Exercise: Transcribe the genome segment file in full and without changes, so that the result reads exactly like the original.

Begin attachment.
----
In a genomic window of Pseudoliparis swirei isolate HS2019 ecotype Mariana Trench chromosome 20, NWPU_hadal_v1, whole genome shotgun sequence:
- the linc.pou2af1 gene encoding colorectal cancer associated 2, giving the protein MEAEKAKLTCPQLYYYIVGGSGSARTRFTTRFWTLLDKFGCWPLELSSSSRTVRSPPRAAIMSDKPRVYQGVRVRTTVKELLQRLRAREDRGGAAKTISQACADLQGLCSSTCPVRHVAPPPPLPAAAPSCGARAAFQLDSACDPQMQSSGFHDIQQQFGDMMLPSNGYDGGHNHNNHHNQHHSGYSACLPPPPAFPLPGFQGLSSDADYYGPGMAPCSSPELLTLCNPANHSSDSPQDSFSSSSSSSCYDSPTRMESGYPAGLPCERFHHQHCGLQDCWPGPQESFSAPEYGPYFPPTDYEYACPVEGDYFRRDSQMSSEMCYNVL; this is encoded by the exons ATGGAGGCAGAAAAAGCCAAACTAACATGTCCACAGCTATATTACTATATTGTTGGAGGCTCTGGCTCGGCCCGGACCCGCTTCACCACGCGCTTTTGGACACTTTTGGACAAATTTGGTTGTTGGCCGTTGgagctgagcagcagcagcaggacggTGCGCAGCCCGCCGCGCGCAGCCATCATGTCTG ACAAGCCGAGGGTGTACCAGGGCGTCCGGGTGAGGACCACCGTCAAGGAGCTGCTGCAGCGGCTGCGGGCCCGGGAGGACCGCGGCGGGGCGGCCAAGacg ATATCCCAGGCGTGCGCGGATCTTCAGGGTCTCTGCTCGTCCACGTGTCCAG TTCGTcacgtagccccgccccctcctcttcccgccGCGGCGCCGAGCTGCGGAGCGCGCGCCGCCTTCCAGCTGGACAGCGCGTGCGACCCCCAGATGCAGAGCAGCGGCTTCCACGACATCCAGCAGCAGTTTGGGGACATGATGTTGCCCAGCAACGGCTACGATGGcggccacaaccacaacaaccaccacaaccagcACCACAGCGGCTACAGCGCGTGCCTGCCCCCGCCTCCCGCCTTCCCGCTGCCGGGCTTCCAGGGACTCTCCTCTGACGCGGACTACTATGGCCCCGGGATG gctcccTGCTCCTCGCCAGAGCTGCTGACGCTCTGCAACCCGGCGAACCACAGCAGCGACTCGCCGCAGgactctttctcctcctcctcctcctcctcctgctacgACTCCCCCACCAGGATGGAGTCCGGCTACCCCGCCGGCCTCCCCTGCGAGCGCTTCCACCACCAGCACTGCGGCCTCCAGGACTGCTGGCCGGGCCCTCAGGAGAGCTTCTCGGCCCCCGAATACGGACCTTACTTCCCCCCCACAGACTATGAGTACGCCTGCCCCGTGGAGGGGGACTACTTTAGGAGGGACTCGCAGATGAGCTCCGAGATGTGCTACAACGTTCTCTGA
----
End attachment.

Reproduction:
In a genomic window of Pseudoliparis swirei isolate HS2019 ecotype Mariana Trench chromosome 20, NWPU_hadal_v1, whole genome shotgun sequence:
- the linc.pou2af1 gene encoding colorectal cancer associated 2, giving the protein MEAEKAKLTCPQLYYYIVGGSGSARTRFTTRFWTLLDKFGCWPLELSSSSRTVRSPPRAAIMSDKPRVYQGVRVRTTVKELLQRLRAREDRGGAAKTISQACADLQGLCSSTCPVRHVAPPPPLPAAAPSCGARAAFQLDSACDPQMQSSGFHDIQQQFGDMMLPSNGYDGGHNHNNHHNQHHSGYSACLPPPPAFPLPGFQGLSSDADYYGPGMAPCSSPELLTLCNPANHSSDSPQDSFSSSSSSSCYDSPTRMESGYPAGLPCERFHHQHCGLQDCWPGPQESFSAPEYGPYFPPTDYEYACPVEGDYFRRDSQMSSEMCYNVL; this is encoded by the exons ATGGAGGCAGAAAAAGCCAAACTAACATGTCCACAGCTATATTACTATATTGTTGGAGGCTCTGGCTCGGCCCGGACCCGCTTCACCACGCGCTTTTGGACACTTTTGGACAAATTTGGTTGTTGGCCGTTGgagctgagcagcagcagcaggacggTGCGCAGCCCGCCGCGCGCAGCCATCATGTCTG ACAAGCCGAGGGTGTACCAGGGCGTCCGGGTGAGGACCACCGTCAAGGAGCTGCTGCAGCGGCTGCGGGCCCGGGAGGACCGCGGCGGGGCGGCCAAGacg ATATCCCAGGCGTGCGCGGATCTTCAGGGTCTCTGCTCGTCCACGTGTCCAG TTCGTcacgtagccccgccccctcctcttcccgccGCGGCGCCGAGCTGCGGAGCGCGCGCCGCCTTCCAGCTGGACAGCGCGTGCGACCCCCAGATGCAGAGCAGCGGCTTCCACGACATCCAGCAGCAGTTTGGGGACATGATGTTGCCCAGCAACGGCTACGATGGcggccacaaccacaacaaccaccacaaccagcACCACAGCGGCTACAGCGCGTGCCTGCCCCCGCCTCCCGCCTTCCCGCTGCCGGGCTTCCAGGGACTCTCCTCTGACGCGGACTACTATGGCCCCGGGATG gctcccTGCTCCTCGCCAGAGCTGCTGACGCTCTGCAACCCGGCGAACCACAGCAGCGACTCGCCGCAGgactctttctcctcctcctcctcctcctcctgctacgACTCCCCCACCAGGATGGAGTCCGGCTACCCCGCCGGCCTCCCCTGCGAGCGCTTCCACCACCAGCACTGCGGCCTCCAGGACTGCTGGCCGGGCCCTCAGGAGAGCTTCTCGGCCCCCGAATACGGACCTTACTTCCCCCCCACAGACTATGAGTACGCCTGCCCCGTGGAGGGGGACTACTTTAGGAGGGACTCGCAGATGAGCTCCGAGATGTGCTACAACGTTCTCTGA